Answersingenesis.org, whose mission is to “proclaim the absolute truth and authority of the Bible with boldness,” has a Science Notes section which provides “a weekly feature examining news from the biblical viewpoint.” Here’s what it had to say about the publication of the Anolis carolinensis genome (full article here):
“Delighted with a discovery related to human origins, researcher Jessica Alföldi noted that “Anoles have a living library of transposable elements,” bits of DNA that don’t code for anything and show up in lots of different locations. About a hundred of these were able to be matched up with counterparts on the human genome. Therefore, she concludes, “In anoles, these transposons are still hopping around, but evolution has used them for its own purposes, turning them into something functional in humans.” Pleased to have learned where humans got these non-coding genetic elements, she explains, “Sometimes you need to be at a certain distance in order to learn about how the human genome evolved.”
This comparative genetic study was certainly exhaustive, but the interpretation of the data in the shadow of the evolutionary tree of life is unjustified and unproven. Knowing that God designed all organisms to live in the same world, we should not be surprised to find that genes coding for the same proteins are needed in many, explaining the similarities across kinds. Each creature created in Creation week was fully equipped with the features it needed and the genes to code for many variations of those features. The fact that some things are similar and others are different does not show that reptiles, mammals, and birds share a common ancestor.”
All press is good press? To me, it just means that the genome has officially landed. Hopefully people who read that article will look at the genome paper for themselves. It’s a fantastic piece of work.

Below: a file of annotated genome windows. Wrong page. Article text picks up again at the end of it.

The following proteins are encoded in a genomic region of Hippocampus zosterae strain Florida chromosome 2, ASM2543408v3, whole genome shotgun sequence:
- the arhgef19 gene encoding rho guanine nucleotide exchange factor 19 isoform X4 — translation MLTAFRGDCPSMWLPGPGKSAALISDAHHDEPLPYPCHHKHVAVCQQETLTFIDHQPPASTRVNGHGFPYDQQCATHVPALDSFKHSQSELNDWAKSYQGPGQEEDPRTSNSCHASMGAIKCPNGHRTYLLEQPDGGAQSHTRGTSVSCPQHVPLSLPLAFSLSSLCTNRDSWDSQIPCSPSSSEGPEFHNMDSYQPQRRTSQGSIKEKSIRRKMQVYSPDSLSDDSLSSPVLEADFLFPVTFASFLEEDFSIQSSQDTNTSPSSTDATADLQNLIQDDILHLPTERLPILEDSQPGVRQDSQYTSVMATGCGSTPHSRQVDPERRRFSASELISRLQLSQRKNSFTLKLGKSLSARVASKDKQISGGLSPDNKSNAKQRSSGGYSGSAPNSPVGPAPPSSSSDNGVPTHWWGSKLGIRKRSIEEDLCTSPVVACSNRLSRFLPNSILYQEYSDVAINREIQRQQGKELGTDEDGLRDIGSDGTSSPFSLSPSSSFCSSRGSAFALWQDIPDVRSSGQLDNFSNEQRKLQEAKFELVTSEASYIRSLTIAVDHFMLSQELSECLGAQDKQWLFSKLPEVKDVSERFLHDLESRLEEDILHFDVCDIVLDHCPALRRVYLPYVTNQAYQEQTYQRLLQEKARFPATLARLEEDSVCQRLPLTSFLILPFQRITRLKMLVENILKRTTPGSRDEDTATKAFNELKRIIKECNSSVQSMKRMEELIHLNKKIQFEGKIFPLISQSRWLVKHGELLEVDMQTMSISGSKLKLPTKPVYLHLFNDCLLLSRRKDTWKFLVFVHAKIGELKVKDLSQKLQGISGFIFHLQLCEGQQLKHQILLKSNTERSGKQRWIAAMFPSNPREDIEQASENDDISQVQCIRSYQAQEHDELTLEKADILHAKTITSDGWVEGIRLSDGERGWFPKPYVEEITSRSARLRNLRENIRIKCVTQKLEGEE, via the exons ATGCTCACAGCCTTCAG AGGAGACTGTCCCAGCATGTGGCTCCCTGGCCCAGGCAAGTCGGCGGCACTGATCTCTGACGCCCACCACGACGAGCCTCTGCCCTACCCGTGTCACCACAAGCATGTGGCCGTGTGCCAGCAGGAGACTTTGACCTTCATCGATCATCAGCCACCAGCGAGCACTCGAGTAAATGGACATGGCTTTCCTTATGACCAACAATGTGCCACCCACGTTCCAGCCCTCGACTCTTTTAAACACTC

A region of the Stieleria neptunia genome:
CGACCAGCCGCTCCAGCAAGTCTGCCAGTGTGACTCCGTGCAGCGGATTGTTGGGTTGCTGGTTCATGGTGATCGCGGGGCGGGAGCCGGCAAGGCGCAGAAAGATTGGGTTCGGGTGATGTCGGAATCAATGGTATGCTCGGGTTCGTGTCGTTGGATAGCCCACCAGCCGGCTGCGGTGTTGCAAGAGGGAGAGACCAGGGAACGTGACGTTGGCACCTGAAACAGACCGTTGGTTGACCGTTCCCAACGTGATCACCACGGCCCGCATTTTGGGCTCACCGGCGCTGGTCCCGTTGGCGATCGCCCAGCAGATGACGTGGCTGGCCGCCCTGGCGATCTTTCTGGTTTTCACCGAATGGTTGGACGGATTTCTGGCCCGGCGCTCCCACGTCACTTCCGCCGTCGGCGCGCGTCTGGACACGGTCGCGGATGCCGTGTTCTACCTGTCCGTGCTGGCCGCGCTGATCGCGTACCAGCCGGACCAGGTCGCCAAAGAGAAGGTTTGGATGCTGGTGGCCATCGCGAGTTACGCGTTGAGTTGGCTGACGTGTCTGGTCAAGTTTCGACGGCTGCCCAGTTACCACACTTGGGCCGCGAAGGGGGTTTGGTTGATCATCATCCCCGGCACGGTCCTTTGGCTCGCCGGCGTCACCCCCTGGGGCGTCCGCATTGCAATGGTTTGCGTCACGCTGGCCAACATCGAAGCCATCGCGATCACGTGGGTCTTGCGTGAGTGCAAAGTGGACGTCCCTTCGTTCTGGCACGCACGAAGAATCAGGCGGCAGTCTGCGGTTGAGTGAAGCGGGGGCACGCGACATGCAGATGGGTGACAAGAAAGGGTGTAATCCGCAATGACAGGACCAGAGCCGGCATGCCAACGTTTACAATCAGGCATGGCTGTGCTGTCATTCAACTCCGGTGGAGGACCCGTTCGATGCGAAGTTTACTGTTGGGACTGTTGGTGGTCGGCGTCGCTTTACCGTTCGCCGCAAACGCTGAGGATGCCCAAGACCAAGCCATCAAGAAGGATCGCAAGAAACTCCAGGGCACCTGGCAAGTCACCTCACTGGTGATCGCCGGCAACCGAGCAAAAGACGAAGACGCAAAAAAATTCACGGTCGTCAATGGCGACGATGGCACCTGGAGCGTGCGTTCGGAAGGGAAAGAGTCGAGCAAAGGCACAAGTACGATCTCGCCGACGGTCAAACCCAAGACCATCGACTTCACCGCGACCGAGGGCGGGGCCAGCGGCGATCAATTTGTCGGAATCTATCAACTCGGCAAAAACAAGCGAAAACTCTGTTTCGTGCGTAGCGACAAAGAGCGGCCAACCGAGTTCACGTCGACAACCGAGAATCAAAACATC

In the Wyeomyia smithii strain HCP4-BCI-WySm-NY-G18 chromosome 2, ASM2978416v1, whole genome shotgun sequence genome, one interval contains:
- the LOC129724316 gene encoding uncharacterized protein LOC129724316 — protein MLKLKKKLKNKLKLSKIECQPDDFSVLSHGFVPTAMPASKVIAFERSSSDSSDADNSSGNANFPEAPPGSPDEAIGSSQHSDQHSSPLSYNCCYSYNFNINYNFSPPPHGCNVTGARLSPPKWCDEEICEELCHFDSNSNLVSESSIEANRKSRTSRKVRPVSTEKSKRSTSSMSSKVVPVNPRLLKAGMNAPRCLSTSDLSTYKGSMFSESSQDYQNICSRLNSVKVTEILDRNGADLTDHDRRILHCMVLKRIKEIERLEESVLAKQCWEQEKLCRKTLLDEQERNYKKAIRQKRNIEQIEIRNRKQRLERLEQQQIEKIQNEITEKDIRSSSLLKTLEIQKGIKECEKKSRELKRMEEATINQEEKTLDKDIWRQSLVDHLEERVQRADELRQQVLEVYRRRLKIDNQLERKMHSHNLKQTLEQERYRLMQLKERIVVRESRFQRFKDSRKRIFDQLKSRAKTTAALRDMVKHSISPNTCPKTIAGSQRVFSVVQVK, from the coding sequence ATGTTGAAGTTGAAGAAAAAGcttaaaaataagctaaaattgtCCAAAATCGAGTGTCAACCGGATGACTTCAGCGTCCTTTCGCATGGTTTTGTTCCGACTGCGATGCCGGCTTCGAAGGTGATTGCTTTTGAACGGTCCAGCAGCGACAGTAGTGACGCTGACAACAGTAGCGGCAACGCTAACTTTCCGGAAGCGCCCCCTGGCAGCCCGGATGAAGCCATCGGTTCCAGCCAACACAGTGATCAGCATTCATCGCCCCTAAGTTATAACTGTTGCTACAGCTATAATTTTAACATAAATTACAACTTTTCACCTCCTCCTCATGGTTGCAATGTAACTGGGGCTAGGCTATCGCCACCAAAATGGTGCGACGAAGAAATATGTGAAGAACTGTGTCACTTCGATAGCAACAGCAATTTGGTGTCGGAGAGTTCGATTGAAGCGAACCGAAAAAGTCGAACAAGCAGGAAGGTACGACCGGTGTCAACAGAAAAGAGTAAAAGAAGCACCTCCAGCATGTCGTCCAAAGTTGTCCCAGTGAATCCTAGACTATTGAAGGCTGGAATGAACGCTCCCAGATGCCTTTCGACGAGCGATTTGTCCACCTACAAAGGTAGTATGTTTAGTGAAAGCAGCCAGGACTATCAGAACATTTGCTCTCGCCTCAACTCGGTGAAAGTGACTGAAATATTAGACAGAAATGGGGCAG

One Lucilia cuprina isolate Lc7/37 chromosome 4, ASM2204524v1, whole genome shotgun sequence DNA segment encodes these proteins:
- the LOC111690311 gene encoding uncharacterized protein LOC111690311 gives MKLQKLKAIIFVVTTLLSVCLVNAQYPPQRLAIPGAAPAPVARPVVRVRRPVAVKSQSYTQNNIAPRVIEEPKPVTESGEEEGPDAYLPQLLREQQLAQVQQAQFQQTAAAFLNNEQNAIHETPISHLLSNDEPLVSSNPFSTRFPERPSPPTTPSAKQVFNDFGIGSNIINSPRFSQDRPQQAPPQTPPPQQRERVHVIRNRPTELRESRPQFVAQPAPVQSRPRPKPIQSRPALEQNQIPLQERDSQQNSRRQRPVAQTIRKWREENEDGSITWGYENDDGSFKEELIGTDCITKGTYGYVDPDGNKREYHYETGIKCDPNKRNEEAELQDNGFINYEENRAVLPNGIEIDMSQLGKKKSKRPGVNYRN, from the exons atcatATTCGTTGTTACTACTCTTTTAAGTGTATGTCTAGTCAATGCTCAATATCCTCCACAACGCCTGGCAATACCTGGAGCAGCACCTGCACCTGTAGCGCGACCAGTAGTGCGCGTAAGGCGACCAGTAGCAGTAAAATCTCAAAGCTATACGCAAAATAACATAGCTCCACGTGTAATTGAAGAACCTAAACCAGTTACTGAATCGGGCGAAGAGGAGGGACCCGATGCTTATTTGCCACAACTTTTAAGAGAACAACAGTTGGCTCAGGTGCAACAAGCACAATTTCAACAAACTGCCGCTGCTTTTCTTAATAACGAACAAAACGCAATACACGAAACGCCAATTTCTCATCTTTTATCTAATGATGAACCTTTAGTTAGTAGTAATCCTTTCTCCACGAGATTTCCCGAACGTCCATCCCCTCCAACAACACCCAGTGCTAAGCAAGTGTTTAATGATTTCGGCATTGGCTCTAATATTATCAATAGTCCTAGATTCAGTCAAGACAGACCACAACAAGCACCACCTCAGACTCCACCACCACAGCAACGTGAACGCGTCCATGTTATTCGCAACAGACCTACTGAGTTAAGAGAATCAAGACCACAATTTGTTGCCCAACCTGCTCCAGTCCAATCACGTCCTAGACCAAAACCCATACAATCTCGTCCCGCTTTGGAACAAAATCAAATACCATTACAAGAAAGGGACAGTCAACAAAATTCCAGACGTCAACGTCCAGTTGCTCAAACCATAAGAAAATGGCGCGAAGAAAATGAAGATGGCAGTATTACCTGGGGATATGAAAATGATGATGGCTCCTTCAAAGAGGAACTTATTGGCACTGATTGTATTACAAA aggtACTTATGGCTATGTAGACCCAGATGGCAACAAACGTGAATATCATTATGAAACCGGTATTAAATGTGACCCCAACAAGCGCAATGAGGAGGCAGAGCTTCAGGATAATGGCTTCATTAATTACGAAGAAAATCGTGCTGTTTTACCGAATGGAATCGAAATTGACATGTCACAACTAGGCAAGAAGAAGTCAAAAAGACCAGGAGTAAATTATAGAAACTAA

Musicians say they feel like they’ve really “made it big” once Weird Al parodies their songs. Perhaps this should be taken in the same light, with similar levels of laughter.
Is it me, or does this post seem rather vague as to where Anole Annals stands on the Evolution/Creationism “debate”? I would hope that Anole Annals would come down firmly on the side of Darwinian natural selection, as it seems to be a blog grounded in science. However, as a new reader of this blog, I may be mistaken in that assumption. Either way, please make your position clear, so that I and others can decide if we’ll continue to follow Anole Annals. Thank you.
Ellis, sometimes when I have similar concerns I’ll look up background data of the author/s. Anole Annals is a community blog written by many authors, but this particular post was written by Jonathan Losos. A quick google search will bring you the following profile of Losos by the Harvard Crimson: http://www.thecrimson.com/article/2009/6/2/class-of-1984-jonathan-b-losos/. This profile might help provide some context to the author and his position in response to your question.
As far as explicit surface-judgments within the text of any given post, I rather appreciate that some posts on the Annals simply provide links, citations, and references to external discussions relating to Anolis without explicit condemnation — even if the sources in-reference are far from the mindset of most Anolis readers. I think it’s moderately safe to assume most of this community believes evolution is real. I’m pretty sure Losos does (though he could, in fact, be some kind of Andy-Kaufmanesque creationist performance-artist only pretending to believe in ecomorphology and such — which, now that I think about it, would be awesome). Heh.
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